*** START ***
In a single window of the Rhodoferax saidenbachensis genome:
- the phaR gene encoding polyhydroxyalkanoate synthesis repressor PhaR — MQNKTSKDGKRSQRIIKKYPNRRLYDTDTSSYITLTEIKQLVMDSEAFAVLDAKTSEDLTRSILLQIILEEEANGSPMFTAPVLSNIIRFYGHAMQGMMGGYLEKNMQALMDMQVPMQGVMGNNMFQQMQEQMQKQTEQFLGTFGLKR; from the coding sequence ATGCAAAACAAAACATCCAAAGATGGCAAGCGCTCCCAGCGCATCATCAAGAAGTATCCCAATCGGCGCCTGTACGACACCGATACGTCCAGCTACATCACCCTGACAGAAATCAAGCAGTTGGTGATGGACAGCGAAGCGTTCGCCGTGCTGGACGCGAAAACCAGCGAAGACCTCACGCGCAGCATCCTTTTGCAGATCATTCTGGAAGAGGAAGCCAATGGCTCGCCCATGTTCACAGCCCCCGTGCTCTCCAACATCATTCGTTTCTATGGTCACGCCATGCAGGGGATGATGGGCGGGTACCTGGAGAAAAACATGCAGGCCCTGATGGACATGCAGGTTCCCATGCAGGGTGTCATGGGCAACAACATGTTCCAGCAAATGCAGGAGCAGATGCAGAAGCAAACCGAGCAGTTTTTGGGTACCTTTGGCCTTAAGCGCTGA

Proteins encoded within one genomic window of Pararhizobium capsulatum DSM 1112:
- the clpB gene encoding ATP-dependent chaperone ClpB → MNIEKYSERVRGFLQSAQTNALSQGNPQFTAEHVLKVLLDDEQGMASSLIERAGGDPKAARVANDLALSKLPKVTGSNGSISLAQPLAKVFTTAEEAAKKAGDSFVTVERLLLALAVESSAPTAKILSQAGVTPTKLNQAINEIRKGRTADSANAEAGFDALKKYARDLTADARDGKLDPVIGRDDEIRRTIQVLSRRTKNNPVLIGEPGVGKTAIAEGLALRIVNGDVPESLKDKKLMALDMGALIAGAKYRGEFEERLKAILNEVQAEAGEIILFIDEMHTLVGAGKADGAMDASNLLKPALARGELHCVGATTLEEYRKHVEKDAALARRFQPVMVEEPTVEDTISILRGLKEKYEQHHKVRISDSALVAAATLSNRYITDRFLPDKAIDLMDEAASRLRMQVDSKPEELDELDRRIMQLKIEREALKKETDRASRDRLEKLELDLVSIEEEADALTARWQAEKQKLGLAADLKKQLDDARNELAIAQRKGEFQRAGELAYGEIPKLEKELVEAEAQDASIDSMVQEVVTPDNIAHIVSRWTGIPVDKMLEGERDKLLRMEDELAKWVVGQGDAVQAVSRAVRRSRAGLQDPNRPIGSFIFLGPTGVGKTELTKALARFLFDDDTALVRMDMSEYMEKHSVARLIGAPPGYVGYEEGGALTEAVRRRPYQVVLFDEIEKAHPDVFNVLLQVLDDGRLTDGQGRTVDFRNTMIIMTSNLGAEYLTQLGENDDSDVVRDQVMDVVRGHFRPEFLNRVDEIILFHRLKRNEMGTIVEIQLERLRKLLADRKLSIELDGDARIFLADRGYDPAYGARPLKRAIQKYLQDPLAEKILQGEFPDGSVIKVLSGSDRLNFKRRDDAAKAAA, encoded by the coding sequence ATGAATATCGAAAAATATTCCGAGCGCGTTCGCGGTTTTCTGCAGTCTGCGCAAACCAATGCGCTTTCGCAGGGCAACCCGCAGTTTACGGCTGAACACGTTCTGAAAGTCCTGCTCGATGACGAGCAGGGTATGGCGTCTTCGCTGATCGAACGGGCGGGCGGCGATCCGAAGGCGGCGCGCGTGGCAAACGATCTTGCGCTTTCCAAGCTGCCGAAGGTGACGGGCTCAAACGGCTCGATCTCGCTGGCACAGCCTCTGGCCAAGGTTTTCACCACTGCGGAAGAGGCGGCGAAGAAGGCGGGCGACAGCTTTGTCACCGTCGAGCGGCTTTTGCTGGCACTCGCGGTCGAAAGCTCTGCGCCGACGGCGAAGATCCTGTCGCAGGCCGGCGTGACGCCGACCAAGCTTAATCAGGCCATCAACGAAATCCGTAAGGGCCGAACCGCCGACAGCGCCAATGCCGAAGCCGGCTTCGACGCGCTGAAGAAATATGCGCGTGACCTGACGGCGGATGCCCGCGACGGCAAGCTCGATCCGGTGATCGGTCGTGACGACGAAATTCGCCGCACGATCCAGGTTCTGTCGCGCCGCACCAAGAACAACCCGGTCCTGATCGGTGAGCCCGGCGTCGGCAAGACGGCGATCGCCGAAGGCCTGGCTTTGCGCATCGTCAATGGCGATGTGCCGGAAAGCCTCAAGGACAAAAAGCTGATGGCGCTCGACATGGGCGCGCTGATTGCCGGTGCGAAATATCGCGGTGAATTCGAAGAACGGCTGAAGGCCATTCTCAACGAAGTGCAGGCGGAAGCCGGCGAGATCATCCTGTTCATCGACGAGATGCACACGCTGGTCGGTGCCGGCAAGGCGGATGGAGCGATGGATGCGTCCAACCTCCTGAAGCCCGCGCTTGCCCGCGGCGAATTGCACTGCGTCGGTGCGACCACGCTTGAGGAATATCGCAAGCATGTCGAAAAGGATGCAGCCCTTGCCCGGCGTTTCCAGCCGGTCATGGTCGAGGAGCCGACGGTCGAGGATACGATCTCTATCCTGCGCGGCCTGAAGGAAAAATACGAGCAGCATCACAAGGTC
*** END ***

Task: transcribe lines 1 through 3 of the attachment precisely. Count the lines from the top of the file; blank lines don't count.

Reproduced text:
In a single window of the Rhodoferax saidenbachensis genome:
- the phaR gene encoding polyhydroxyalkanoate synthesis repressor PhaR — MQNKTSKDGKRSQRIIKKYPNRRLYDTDTSSYITLTEIKQLVMDSEAFAVLDAKTSEDLTRSILLQIILEEEANGSPMFTAPVLSNIIRFYGHAMQGMMGGYLEKNMQALMDMQVPMQGVMGNNMFQQMQEQMQKQTEQFLGTFGLKR; from the coding sequence ATGCAAAACAAAACATCCAAAGATGGCAAGCGCTCCCAGCGCATCATCAAGAAGTATCCCAATCGGCGCCTGTACGACACCGATACGTCCAGCTACATCACCCTGACAGAAATCAAGCAGTTGGTGATGGACAGCGAAGCGTTCGCCGTGCTGGACGCGAAAACCAGCGAAGACCTCACGCGCAGCATCCTTTTGCAGATCATTCTGGAAGAGGAAGCCAATGGCTCGCCCATGTTCACAGCCCCCGTGCTCTCCAACATCATTCGTTTCTATGGTCACGCCATGCAGGGGATGATGGGCGGGTACCTGGAGAAAAACATGCAGGCCCTGATGGACATGCAGGTTCCCATGCAGGGTGTCATGGGCAACAACATGTTCCAGCAAATGCAGGAGCAGATGCAGAAGCAAACCGAGCAGTTTTTGGGTACCTTTGGCCTTAAGCGCTGA

Proteins encoded within one genomic window of Pararhizobium capsulatum DSM 1112: